The DPN protests were extremely well organized and was paralleled to the Civil Rights Movement.

The protests were over the fact that the Nationan's Deaf University was not headed by a deaf person and 17 chairpersons were hearing with only 4 deaf members. This started when Jerry Lee resigned in 1987. The deaf students were ready to have a deaf president running their university. Students supporting the selection of a deaf president participated in a rally on May 1. Gally alumnus John Yeh advertised the rally with flyers that read:
It's time! In 1842, a Roman Catholic became president of the University of Notre Dame. In 1875, a woman became president of Wellesley College. In 1886, a Jew became president of Yeshiva University. In 1926, a Black person became president of Howard University. AND in 1988, the Gallaudet University presidency belongs to a DEAF person.

The selection commitee hired the only hearing applicant above the other deaf, but very qualified deaf applicants including I. King Jordan and Harvey Corson. The hearing person that was hired had no sign language knowledge and was ill-aware of deaf needs. This sparked the eight day Deaf President Now Protests that took place over eight days from May 6-13.

There were 4 demands the students wanted fullfilled:
1. That a deaf president be named immediately
2. The resignation of JaneBassett Spilman over a comment that "deaf are not yet ready to function in a hearing society."
3. The board of trustees that had 17 hearing members and only 4 deaf be reconstituted so that the majority were deaf members.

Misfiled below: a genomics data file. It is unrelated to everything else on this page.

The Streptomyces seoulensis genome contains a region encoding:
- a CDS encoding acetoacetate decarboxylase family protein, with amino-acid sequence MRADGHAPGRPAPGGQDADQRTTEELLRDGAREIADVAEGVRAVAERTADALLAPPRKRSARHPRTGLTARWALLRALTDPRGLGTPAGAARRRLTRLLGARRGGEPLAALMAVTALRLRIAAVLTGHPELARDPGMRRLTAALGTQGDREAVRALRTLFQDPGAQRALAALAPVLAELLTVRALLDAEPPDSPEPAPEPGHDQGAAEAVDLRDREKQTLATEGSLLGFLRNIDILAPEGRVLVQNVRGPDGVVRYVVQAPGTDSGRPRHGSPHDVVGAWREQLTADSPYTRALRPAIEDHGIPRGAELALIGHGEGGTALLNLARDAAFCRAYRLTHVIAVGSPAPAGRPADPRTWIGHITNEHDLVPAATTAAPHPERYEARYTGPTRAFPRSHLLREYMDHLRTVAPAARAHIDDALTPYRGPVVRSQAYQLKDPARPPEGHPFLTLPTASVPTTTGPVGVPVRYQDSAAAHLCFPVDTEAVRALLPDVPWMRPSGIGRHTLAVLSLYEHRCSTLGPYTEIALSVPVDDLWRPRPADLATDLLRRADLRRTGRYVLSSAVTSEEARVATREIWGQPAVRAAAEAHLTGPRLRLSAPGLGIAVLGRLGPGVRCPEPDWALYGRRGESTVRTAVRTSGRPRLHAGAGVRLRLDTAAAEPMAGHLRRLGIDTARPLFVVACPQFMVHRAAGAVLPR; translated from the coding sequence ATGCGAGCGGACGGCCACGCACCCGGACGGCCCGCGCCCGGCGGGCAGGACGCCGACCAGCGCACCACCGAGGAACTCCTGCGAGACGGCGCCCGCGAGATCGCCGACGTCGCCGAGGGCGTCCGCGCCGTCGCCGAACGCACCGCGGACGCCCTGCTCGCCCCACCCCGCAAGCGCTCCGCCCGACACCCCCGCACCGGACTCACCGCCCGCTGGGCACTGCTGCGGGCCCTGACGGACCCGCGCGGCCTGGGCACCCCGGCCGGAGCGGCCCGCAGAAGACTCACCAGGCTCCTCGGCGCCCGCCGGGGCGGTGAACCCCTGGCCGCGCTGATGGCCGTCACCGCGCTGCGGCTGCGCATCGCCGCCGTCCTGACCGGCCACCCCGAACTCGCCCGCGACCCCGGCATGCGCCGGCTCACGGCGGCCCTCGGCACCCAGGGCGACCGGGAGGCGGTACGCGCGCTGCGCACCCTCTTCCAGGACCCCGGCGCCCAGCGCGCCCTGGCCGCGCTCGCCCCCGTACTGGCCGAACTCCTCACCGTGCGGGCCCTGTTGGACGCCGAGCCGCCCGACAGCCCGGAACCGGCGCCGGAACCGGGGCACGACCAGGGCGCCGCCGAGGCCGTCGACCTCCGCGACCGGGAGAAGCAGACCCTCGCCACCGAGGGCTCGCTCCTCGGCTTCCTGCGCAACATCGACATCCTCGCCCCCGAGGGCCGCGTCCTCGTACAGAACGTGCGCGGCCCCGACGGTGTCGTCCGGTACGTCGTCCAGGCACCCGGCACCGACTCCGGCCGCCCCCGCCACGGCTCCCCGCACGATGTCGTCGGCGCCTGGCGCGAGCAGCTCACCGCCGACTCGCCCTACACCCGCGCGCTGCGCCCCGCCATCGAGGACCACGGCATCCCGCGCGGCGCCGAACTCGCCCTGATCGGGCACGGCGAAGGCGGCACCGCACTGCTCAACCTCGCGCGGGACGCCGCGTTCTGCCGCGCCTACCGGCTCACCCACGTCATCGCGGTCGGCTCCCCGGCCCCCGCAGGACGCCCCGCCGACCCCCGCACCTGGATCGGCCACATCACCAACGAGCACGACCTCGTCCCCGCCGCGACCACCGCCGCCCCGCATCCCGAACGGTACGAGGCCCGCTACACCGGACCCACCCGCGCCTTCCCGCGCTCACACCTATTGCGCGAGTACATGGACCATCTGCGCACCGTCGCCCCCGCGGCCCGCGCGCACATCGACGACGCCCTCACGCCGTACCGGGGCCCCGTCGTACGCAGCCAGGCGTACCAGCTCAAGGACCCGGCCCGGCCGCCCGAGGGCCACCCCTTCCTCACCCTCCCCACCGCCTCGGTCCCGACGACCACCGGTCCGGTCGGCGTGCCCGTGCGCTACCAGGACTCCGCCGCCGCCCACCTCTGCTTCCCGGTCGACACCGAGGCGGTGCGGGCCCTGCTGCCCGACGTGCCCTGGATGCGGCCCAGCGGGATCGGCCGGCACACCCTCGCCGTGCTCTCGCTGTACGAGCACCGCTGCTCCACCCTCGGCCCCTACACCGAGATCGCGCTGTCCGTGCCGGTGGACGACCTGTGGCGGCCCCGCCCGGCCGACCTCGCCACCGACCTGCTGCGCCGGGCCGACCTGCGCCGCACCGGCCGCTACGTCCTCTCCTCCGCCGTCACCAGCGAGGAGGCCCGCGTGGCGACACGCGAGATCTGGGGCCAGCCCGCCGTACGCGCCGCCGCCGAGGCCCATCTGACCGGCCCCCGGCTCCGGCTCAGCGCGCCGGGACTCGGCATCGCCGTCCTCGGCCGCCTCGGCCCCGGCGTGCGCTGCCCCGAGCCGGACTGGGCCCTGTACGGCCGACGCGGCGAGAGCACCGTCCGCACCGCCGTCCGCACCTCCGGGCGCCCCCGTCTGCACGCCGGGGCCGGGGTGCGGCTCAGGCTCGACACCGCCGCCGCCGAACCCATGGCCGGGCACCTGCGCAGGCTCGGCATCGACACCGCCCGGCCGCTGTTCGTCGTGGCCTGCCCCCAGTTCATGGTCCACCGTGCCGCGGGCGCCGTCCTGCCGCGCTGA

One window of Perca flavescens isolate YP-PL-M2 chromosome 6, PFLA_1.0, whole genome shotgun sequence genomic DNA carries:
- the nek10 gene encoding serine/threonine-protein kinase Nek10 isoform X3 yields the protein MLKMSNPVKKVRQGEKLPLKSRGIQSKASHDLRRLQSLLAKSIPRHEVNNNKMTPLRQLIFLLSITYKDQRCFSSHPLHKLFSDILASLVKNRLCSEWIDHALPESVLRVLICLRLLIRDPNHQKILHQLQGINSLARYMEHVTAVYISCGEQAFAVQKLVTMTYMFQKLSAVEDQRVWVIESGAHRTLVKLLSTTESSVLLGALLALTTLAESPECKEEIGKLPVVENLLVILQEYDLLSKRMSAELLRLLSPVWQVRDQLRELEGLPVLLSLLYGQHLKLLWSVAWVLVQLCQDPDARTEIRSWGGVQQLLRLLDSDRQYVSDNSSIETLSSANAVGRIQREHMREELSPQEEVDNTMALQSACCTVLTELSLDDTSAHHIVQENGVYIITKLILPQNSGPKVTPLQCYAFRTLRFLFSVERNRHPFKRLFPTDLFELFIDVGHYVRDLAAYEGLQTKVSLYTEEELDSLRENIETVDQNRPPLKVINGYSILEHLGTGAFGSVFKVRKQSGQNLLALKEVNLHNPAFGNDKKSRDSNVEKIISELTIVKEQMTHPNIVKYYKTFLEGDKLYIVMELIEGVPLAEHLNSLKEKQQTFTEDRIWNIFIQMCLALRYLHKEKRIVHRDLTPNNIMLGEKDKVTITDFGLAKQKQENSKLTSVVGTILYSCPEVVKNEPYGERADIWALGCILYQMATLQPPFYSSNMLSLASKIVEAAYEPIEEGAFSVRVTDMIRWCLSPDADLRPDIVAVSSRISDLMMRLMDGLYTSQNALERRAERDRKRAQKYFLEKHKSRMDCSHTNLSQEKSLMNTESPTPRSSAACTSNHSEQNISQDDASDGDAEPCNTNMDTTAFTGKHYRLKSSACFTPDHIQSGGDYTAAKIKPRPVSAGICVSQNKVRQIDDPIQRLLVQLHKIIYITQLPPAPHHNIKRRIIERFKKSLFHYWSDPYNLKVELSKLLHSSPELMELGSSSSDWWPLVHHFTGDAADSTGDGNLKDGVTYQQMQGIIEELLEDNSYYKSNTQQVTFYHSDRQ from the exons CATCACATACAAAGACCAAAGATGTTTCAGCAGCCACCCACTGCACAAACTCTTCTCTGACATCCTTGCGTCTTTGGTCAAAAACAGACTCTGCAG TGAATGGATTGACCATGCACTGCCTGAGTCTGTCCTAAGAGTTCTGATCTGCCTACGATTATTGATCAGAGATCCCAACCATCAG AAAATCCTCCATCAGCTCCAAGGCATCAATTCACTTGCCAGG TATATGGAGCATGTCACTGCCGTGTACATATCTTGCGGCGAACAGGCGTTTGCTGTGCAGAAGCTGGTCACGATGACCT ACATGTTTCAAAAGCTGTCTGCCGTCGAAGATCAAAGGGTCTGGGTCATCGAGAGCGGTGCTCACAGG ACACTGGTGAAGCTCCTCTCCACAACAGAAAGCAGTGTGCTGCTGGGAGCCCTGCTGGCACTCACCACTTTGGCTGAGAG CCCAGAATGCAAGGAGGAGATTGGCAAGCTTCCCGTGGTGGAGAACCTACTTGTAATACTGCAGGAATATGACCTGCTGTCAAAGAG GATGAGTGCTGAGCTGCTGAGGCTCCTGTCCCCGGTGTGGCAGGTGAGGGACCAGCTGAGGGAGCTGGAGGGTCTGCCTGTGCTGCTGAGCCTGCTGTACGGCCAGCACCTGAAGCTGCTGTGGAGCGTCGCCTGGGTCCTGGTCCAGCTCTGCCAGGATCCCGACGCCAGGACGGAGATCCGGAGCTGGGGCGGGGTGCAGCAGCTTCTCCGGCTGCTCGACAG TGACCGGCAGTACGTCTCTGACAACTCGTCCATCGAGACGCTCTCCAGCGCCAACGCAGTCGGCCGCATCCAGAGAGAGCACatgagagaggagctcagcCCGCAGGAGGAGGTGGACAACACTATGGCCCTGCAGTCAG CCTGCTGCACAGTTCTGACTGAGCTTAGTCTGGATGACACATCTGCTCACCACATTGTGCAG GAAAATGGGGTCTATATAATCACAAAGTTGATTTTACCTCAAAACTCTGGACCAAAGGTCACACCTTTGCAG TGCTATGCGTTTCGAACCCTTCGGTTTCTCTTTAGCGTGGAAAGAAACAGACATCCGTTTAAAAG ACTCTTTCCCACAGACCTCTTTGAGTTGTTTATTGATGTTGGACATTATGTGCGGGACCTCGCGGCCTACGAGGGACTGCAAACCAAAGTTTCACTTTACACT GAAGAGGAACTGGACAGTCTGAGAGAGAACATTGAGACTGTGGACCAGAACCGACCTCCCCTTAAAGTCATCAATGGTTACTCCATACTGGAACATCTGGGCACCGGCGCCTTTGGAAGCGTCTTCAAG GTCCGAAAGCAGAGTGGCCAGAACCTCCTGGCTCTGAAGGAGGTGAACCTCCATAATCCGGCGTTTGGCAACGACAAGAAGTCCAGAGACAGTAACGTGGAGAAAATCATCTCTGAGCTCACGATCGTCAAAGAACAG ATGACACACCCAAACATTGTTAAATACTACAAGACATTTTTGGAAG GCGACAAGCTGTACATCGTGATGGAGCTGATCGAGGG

4. That there be no reprisals.

The eight day got so much national media attention that it is considered a critical change of direction for national deaf culture awareness as well as internationally where there is a deaf culture recognized not only in the states but also in Nordic countries such as Iceland, Norway, and Sweden as well as Canada that boasts a deaf culture centre.

For much of history the deaf were encouraged to blend in with the hearing world and to even hide their deafness. Alexander Grahamn Bell though a child of a deaf mother, was an audist and discouraged deaf people from being together fearing that sign language was not the best way to teach them the ways of the world.

Laurent Clerc pushed for sign language and that deaf individuals be grouped together to learn the deaf way - by sign language. And in 1817 founded the American School for the Deaf. In 1821 - it was relocated to its present location.

Whichever your viewpoint is on deaf education, I am firm that it should be based on the individual child and I dont even want to delve in Cochlear Implants.

The first implication of a Deaf Culture was on a tiny island in Massachussets known as Martha's Vinyard where there was a larger percentage of deaf people than elsewhere in the country. This was during the mid-to-late 1800s, after Thomas Hopkins Gallaudet persuaded Laurent Clerc to return with him to the United States to start a deaf school. Through this deaf school and strong influences from Old French Sign Language and highly localized sign languages of the students that were being used ASL or American Sign Language came about and in the 1900s it became a widely accepted language in all states throughout the country.

The other questions such as by whom, and why will have to be answered in another part to what has become a series. But as I research and continue to write this may very well be a thought invoking journey.

Part Duex will follow soon.